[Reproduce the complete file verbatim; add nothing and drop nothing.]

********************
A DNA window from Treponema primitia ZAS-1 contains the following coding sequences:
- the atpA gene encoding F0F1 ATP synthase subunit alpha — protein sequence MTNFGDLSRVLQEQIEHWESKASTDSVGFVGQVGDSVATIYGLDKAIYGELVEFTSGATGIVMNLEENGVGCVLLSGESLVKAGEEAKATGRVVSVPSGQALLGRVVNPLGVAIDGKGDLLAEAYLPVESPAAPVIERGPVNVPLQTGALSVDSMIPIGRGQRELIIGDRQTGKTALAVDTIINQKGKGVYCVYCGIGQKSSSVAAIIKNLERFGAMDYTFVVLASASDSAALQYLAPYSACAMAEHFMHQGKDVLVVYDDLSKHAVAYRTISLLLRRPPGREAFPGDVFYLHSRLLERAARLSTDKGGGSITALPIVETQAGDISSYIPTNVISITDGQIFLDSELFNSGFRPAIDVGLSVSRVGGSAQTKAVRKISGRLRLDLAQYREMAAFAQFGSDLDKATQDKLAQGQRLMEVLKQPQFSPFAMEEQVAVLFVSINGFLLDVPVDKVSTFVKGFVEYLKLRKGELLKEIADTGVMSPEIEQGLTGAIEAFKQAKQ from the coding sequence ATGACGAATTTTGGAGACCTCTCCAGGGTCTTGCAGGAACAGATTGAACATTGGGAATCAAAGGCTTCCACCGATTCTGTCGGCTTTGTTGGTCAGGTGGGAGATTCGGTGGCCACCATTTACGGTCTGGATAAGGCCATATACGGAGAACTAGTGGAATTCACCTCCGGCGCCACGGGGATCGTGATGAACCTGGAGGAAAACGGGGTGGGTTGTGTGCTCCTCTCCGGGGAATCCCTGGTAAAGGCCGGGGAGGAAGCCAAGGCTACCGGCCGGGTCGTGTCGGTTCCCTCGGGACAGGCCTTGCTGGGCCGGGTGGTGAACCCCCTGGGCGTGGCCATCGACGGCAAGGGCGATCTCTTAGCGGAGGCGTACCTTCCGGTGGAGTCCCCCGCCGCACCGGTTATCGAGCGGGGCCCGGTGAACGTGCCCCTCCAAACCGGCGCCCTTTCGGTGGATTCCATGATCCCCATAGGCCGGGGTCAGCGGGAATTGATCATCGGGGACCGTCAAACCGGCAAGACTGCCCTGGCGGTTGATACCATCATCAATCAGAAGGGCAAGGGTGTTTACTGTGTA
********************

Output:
A DNA window from Treponema primitia ZAS-1 contains the following coding sequences:
- the atpA gene encoding F0F1 ATP synthase subunit alpha — protein sequence MTNFGDLSRVLQEQIEHWESKASTDSVGFVGQVGDSVATIYGLDKAIYGELVEFTSGATGIVMNLEENGVGCVLLSGESLVKAGEEAKATGRVVSVPSGQALLGRVVNPLGVAIDGKGDLLAEAYLPVESPAAPVIERGPVNVPLQTGALSVDSMIPIGRGQRELIIGDRQTGKTALAVDTIINQKGKGVYCVYCGIGQKSSSVAAIIKNLERFGAMDYTFVVLASASDSAALQYLAPYSACAMAEHFMHQGKDVLVVYDDLSKHAVAYRTISLLLRRPPGREAFPGDVFYLHSRLLERAARLSTDKGGGSITALPIVETQAGDISSYIPTNVISITDGQIFLDSELFNSGFRPAIDVGLSVSRVGGSAQTKAVRKISGRLRLDLAQYREMAAFAQFGSDLDKATQDKLAQGQRLMEVLKQPQFSPFAMEEQVAVLFVSINGFLLDVPVDKVSTFVKGFVEYLKLRKGELLKEIADTGVMSPEIEQGLTGAIEAFKQAKQ from the coding sequence ATGACGAATTTTGGAGACCTCTCCAGGGTCTTGCAGGAACAGATTGAACATTGGGAATCAAAGGCTTCCACCGATTCTGTCGGCTTTGTTGGTCAGGTGGGAGATTCGGTGGCCACCATTTACGGTCTGGATAAGGCCATATACGGAGAACTAGTGGAATTCACCTCCGGCGCCACGGGGATCGTGATGAACCTGGAGGAAAACGGGGTGGGTTGTGTGCTCCTCTCCGGGGAATCCCTGGTAAAGGCCGGGGAGGAAGCCAAGGCTACCGGCCGGGTCGTGTCGGTTCCCTCGGGACAGGCCTTGCTGGGCCGGGTGGTGAACCCCCTGGGCGTGGCCATCGACGGCAAGGGCGATCTCTTAGCGGAGGCGTACCTTCCGGTGGAGTCCCCCGCCGCACCGGTTATCGAGCGGGGCCCGGTGAACGTGCCCCTCCAAACCGGCGCCCTTTCGGTGGATTCCATGATCCCCATAGGCCGGGGTCAGCGGGAATTGATCATCGGGGACCGTCAAACCGGCAAGACTGCCCTGGCGGTTGATACCATCATCAATCAGAAGGGCAAGGGTGTTTACTGTGTA